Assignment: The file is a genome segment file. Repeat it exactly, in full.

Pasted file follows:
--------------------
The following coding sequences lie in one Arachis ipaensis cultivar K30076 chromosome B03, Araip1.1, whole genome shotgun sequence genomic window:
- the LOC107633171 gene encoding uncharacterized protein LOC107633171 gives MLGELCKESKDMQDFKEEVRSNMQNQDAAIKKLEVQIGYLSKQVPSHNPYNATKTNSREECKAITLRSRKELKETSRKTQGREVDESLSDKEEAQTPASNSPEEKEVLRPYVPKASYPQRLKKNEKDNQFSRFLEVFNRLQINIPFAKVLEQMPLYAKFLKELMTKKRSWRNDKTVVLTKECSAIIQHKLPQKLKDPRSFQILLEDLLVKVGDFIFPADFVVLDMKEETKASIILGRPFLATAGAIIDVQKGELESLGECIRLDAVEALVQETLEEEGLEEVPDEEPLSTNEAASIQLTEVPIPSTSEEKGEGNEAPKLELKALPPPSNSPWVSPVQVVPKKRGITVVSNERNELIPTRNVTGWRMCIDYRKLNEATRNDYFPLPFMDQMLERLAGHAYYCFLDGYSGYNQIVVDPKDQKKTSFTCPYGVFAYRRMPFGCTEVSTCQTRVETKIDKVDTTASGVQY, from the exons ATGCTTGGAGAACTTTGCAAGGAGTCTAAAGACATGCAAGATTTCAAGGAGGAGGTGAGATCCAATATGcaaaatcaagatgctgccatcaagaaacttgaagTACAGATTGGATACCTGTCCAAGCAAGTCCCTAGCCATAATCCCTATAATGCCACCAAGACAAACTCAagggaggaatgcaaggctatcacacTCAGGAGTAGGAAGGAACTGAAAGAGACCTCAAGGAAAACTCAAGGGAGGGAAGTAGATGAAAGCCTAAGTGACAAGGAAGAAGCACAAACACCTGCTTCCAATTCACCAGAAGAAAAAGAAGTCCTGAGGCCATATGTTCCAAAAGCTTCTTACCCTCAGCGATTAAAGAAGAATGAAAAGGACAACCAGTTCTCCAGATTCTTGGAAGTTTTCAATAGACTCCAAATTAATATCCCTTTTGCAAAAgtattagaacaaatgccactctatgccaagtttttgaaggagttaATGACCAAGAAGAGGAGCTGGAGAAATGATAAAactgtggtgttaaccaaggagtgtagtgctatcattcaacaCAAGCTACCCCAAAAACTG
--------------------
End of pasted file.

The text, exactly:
The following coding sequences lie in one Arachis ipaensis cultivar K30076 chromosome B03, Araip1.1, whole genome shotgun sequence genomic window:
- the LOC107633171 gene encoding uncharacterized protein LOC107633171 gives MLGELCKESKDMQDFKEEVRSNMQNQDAAIKKLEVQIGYLSKQVPSHNPYNATKTNSREECKAITLRSRKELKETSRKTQGREVDESLSDKEEAQTPASNSPEEKEVLRPYVPKASYPQRLKKNEKDNQFSRFLEVFNRLQINIPFAKVLEQMPLYAKFLKELMTKKRSWRNDKTVVLTKECSAIIQHKLPQKLKDPRSFQILLEDLLVKVGDFIFPADFVVLDMKEETKASIILGRPFLATAGAIIDVQKGELESLGECIRLDAVEALVQETLEEEGLEEVPDEEPLSTNEAASIQLTEVPIPSTSEEKGEGNEAPKLELKALPPPSNSPWVSPVQVVPKKRGITVVSNERNELIPTRNVTGWRMCIDYRKLNEATRNDYFPLPFMDQMLERLAGHAYYCFLDGYSGYNQIVVDPKDQKKTSFTCPYGVFAYRRMPFGCTEVSTCQTRVETKIDKVDTTASGVQY, from the exons ATGCTTGGAGAACTTTGCAAGGAGTCTAAAGACATGCAAGATTTCAAGGAGGAGGTGAGATCCAATATGcaaaatcaagatgctgccatcaagaaacttgaagTACAGATTGGATACCTGTCCAAGCAAGTCCCTAGCCATAATCCCTATAATGCCACCAAGACAAACTCAagggaggaatgcaaggctatcacacTCAGGAGTAGGAAGGAACTGAAAGAGACCTCAAGGAAAACTCAAGGGAGGGAAGTAGATGAAAGCCTAAGTGACAAGGAAGAAGCACAAACACCTGCTTCCAATTCACCAGAAGAAAAAGAAGTCCTGAGGCCATATGTTCCAAAAGCTTCTTACCCTCAGCGATTAAAGAAGAATGAAAAGGACAACCAGTTCTCCAGATTCTTGGAAGTTTTCAATAGACTCCAAATTAATATCCCTTTTGCAAAAgtattagaacaaatgccactctatgccaagtttttgaaggagttaATGACCAAGAAGAGGAGCTGGAGAAATGATAAAactgtggtgttaaccaaggagtgtagtgctatcattcaacaCAAGCTACCCCAAAAACTG